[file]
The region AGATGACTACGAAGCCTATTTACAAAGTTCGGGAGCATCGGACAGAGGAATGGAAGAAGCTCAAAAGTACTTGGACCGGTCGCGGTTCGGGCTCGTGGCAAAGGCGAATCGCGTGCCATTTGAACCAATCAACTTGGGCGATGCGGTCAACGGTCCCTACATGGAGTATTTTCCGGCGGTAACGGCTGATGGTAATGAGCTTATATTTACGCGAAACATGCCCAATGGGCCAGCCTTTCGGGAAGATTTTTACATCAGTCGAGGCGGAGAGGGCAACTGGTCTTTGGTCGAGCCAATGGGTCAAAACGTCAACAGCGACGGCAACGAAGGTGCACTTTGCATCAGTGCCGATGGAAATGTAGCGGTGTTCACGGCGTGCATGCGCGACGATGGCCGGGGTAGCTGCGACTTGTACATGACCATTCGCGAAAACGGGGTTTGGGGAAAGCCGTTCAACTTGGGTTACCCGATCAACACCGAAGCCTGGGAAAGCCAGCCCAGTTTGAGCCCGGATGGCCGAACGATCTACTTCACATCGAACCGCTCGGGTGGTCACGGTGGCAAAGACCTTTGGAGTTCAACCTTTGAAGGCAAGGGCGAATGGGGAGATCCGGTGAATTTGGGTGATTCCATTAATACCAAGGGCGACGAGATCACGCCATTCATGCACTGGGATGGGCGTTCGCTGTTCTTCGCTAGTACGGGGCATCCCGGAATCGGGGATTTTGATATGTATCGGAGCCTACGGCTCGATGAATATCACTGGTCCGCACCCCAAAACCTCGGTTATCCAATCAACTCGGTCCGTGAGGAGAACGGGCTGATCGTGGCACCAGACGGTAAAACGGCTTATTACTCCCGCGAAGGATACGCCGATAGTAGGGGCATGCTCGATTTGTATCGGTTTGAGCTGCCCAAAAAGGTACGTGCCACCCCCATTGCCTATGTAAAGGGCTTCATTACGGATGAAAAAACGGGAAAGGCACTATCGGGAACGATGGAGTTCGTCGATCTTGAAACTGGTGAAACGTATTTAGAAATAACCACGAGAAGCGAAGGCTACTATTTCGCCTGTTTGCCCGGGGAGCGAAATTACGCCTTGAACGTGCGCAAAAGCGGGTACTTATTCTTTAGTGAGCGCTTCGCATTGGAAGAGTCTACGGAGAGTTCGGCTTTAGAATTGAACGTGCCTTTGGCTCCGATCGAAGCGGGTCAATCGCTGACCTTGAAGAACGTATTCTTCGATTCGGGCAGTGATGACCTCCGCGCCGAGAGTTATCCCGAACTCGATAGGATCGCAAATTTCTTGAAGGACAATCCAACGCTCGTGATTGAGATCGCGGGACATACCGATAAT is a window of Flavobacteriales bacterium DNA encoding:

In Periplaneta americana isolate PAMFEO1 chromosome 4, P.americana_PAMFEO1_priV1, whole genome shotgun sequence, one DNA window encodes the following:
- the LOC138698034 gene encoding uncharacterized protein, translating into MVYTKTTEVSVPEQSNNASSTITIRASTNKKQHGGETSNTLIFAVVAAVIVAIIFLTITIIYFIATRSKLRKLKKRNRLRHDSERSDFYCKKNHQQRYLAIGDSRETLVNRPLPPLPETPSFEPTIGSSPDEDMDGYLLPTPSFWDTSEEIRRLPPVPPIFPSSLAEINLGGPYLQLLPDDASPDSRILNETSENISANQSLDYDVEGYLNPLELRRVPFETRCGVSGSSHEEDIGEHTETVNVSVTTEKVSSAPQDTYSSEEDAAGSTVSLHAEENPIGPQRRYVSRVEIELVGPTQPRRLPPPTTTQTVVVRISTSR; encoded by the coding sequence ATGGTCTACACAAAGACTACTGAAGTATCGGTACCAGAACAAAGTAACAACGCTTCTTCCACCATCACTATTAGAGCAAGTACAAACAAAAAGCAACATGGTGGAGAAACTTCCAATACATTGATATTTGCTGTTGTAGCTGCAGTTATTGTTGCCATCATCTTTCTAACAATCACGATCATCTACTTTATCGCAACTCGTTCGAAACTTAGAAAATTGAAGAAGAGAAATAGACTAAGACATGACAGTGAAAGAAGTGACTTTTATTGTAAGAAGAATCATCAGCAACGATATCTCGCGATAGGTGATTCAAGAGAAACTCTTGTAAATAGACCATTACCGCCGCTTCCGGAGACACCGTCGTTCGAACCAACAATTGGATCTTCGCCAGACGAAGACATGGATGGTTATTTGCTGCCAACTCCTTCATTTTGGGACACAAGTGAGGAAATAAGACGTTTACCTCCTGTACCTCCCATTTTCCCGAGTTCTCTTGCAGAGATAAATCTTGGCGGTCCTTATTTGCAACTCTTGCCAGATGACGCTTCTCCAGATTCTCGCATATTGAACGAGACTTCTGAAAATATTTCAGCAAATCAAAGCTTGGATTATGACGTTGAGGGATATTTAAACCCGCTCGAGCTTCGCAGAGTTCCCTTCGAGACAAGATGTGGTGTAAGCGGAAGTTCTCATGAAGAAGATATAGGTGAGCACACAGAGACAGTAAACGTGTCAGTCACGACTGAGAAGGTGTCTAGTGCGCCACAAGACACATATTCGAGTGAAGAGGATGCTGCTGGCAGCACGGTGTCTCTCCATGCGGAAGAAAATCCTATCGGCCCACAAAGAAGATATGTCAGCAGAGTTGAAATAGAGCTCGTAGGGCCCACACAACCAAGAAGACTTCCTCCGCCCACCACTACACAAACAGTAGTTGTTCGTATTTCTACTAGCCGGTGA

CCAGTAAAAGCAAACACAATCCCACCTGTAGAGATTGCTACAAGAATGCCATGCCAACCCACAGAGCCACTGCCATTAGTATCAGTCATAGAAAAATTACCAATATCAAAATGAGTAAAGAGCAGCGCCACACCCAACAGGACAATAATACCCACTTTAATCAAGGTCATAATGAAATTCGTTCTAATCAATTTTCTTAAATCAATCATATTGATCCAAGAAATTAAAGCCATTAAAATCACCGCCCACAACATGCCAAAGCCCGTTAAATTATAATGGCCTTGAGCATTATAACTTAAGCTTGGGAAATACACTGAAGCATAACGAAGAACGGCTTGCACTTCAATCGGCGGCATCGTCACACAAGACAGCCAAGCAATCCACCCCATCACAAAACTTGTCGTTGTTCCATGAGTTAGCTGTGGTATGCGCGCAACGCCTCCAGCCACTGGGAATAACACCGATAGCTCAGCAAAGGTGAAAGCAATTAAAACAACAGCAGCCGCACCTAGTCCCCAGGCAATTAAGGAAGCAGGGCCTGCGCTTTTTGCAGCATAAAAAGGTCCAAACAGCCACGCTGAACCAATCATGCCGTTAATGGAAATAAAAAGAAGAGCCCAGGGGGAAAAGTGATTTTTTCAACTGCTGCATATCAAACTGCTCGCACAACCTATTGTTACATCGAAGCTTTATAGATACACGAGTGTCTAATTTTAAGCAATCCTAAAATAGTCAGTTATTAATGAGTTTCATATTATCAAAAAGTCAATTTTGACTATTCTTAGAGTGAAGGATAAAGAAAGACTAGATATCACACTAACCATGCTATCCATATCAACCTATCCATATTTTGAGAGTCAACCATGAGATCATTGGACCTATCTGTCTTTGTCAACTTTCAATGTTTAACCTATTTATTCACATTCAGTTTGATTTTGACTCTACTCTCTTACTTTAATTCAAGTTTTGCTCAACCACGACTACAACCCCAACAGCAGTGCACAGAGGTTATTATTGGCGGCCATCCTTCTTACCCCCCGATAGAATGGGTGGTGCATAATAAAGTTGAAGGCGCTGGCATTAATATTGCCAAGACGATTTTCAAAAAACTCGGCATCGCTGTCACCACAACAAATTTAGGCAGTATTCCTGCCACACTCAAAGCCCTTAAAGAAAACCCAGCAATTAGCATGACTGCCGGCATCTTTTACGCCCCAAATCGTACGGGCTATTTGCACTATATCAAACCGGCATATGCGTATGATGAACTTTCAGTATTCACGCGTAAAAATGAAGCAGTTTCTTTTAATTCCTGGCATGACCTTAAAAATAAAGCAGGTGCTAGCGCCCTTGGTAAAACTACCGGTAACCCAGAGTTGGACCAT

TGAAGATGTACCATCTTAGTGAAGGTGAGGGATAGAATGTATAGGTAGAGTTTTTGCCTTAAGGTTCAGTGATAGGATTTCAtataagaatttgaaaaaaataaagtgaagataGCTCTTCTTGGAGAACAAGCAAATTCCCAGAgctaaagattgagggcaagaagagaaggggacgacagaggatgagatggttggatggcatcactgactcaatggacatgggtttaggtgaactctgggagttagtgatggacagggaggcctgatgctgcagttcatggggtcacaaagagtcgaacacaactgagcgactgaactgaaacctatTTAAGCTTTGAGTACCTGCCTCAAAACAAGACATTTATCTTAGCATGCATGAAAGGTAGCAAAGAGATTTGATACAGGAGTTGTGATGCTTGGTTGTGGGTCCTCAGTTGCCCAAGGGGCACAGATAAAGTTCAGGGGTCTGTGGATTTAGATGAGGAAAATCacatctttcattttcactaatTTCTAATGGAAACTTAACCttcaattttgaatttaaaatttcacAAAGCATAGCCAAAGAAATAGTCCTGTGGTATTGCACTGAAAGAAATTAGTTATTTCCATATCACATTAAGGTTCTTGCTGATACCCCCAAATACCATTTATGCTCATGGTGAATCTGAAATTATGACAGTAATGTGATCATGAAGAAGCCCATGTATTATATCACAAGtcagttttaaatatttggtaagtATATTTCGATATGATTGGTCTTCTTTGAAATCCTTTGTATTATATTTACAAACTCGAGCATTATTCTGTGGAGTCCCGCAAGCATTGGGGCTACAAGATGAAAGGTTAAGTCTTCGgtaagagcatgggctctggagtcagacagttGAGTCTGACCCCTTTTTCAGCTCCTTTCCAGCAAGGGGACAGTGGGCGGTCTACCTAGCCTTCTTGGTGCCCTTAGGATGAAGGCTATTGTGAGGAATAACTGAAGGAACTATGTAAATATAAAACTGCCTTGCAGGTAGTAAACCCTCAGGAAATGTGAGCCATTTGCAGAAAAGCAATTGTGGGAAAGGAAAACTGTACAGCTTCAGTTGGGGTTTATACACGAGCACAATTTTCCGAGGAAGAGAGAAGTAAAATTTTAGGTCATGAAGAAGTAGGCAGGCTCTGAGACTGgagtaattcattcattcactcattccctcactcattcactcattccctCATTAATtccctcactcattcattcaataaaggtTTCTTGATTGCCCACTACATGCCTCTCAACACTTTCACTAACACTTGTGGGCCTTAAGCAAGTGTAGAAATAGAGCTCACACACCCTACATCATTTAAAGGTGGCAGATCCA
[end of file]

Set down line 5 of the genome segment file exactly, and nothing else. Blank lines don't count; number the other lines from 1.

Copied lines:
TGAAGATGTACCATCTTAGTGAAGGTGAGGGATAGAATGTATAGGTAGAGTTTTTGCCTTAAGGTTCAGTGATAGGATTTCAtataagaatttgaaaaaaataaagtgaagataGCTCTTCTTGGAGAACAAGCAAATTCCCAGAgctaaagattgagggcaagaagagaaggggacgacagaggatgagatggttggatggcatcactgactcaatggacatgggtttaggtgaactctgggagttagtgatggacagggaggcctgatgctgcagttcatggggtcacaaagagtcgaacacaactgagcgactgaactgaaacctatTTAAGCTTTGAGTACCTGCCTCAAAACAAGACATTTATCTTAGCATGCATGAAAGGTAGCAAAGAGATTTGATACAGGAGTTGTGATGCTTGGTTGTGGGTCCTCAGTTGCCCAAGGGGCACAGATAAAGTTCAGGGGTCTGTGGATTTAGATGAGGAAAATCacatctttcattttcactaatTTCTAATGGAAACTTAACCttcaattttgaatttaaaatttcacAAAGCATAGCCAAAGAAATAGTCCTGTGGTATTGCACTGAAAGAAATTAGTTATTTCCATATCACATTAAGGTTCTTGCTGATACCCCCAAATACCATTTATGCTCATGGTGAATCTGAAATTATGACAGTAATGTGATCATGAAGAAGCCCATGTATTATATCACAAGtcagttttaaatatttggtaagtATATTTCGATATGATTGGTCTTCTTTGAAATCCTTTGTATTATATTTACAAACTCGAGCATTATTCTGTGGAGTCCCGCAAGCATTGGGGCTACAAGATGAAAGGTTAAGTCTTCGgtaagagcatgggctctggagtcagacagttGAGTCTGACCCCTTTTTCAGCTCCTTTCCAGCAAGGGGACAGTGGGCGGTCTACCTAGCCTTCTTGGTGCCCTTAGGATGAAGGCTATTGTGAGGAATAACTGAAGGAACTATGTAAATATAAAACTGCCTTGCAGGTAGTAAACCCTCAGGAAATGTGAGCCATTTGCAGAAAAGCAATTGTGGGAAAGGAAAACTGTACAGCTTCAGTTGGGGTTTATACACGAGCACAATTTTCCGAGGAAGAGAGAAGTAAAATTTTAGGTCATGAAGAAGTAGGCAGGCTCTGAGACTGgagtaattcattcattcactcattccctcactcattcactcattccctCATTAATtccctcactcattcattcaataaaggtTTCTTGATTGCCCACTACATGCCTCTCAACACTTTCACTAACACTTGTGGGCCTTAAGCAAGTGTAGAAATAGAGCTCACACACCCTACATCATTTAAAGGTGGCAGATCCA